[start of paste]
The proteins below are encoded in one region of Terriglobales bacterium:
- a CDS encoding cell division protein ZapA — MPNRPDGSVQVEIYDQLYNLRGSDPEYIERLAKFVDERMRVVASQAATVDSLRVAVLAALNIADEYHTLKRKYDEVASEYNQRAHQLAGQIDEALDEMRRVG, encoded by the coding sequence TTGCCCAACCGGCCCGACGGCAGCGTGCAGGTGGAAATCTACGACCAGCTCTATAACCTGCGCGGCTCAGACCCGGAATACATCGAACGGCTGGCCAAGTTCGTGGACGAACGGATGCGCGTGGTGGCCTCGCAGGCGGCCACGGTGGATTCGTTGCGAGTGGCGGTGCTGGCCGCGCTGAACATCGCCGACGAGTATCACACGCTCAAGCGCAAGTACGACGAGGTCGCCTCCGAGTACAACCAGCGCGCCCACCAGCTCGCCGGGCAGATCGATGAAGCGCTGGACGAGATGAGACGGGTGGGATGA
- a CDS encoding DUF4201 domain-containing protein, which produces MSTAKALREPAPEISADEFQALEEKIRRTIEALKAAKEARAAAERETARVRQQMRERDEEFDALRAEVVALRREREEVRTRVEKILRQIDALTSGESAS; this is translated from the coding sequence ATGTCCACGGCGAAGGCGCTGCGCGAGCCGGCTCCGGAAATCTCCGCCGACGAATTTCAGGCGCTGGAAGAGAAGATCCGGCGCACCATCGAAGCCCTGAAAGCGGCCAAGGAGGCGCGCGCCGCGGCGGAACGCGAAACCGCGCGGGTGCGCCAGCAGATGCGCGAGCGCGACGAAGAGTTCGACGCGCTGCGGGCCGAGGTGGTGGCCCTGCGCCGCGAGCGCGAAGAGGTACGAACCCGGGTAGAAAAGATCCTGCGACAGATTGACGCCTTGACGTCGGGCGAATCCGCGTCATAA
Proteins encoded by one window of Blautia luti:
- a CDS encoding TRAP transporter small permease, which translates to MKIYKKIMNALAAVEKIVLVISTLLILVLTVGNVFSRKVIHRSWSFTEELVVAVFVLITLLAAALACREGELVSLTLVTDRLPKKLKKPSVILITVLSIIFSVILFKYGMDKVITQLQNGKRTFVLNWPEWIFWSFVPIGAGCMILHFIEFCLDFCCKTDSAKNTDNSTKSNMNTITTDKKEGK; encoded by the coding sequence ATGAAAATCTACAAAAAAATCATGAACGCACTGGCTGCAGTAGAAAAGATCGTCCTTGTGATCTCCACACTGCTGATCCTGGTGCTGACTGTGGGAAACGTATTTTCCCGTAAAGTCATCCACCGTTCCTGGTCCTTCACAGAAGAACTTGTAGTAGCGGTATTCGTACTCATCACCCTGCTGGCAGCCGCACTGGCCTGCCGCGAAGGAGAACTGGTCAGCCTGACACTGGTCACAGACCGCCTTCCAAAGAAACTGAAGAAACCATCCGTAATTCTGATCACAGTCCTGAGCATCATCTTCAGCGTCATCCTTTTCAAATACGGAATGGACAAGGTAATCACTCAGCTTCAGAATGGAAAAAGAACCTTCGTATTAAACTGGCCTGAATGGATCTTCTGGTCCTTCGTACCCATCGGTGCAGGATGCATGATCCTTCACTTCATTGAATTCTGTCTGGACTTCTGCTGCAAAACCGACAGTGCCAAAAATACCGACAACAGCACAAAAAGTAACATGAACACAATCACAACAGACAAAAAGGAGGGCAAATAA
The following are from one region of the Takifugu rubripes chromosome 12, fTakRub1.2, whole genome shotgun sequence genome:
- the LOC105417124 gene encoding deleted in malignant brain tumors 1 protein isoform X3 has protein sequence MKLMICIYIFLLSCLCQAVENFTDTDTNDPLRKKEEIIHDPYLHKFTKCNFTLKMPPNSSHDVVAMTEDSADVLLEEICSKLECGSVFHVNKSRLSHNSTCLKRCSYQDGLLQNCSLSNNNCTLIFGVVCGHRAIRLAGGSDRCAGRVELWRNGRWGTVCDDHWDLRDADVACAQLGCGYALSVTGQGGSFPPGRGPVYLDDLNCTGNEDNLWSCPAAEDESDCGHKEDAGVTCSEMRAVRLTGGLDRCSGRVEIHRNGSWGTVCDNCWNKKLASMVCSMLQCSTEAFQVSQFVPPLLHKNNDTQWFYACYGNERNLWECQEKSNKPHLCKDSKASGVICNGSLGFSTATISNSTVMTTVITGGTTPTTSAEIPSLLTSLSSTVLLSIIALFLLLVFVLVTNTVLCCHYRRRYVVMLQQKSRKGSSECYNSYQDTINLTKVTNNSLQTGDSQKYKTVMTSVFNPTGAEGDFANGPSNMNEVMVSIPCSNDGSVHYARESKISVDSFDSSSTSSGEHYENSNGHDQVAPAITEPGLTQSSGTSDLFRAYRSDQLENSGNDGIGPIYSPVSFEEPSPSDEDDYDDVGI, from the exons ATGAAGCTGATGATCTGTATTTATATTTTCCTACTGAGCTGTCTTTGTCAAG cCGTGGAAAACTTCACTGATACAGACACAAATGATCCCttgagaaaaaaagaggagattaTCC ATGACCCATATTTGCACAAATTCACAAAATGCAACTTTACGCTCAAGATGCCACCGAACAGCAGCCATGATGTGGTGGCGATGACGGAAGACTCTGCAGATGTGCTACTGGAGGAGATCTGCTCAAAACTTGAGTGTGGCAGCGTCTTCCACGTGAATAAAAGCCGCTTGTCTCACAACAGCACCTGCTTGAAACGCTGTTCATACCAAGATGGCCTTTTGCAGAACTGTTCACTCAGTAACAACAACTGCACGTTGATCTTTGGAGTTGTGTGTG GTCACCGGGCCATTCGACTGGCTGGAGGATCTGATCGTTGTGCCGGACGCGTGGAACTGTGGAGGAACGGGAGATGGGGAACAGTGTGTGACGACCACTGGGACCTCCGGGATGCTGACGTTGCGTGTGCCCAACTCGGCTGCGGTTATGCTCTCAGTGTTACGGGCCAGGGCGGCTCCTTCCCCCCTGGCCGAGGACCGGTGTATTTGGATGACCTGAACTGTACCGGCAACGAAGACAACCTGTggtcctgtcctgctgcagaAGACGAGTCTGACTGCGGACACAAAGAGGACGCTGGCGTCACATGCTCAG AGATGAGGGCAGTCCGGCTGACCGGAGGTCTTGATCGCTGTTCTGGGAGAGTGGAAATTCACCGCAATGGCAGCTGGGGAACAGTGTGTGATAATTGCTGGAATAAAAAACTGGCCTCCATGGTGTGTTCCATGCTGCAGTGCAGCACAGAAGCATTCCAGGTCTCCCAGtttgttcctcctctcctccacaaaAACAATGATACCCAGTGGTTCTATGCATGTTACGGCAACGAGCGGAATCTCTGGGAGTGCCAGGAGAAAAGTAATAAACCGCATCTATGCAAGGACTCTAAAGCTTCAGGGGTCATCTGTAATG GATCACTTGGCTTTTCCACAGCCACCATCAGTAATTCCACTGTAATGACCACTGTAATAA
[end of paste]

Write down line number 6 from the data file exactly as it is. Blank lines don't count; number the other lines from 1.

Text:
The following are from one region of the Takifugu rubripes chromosome 12, fTakRub1.2, whole genome shotgun sequence genome: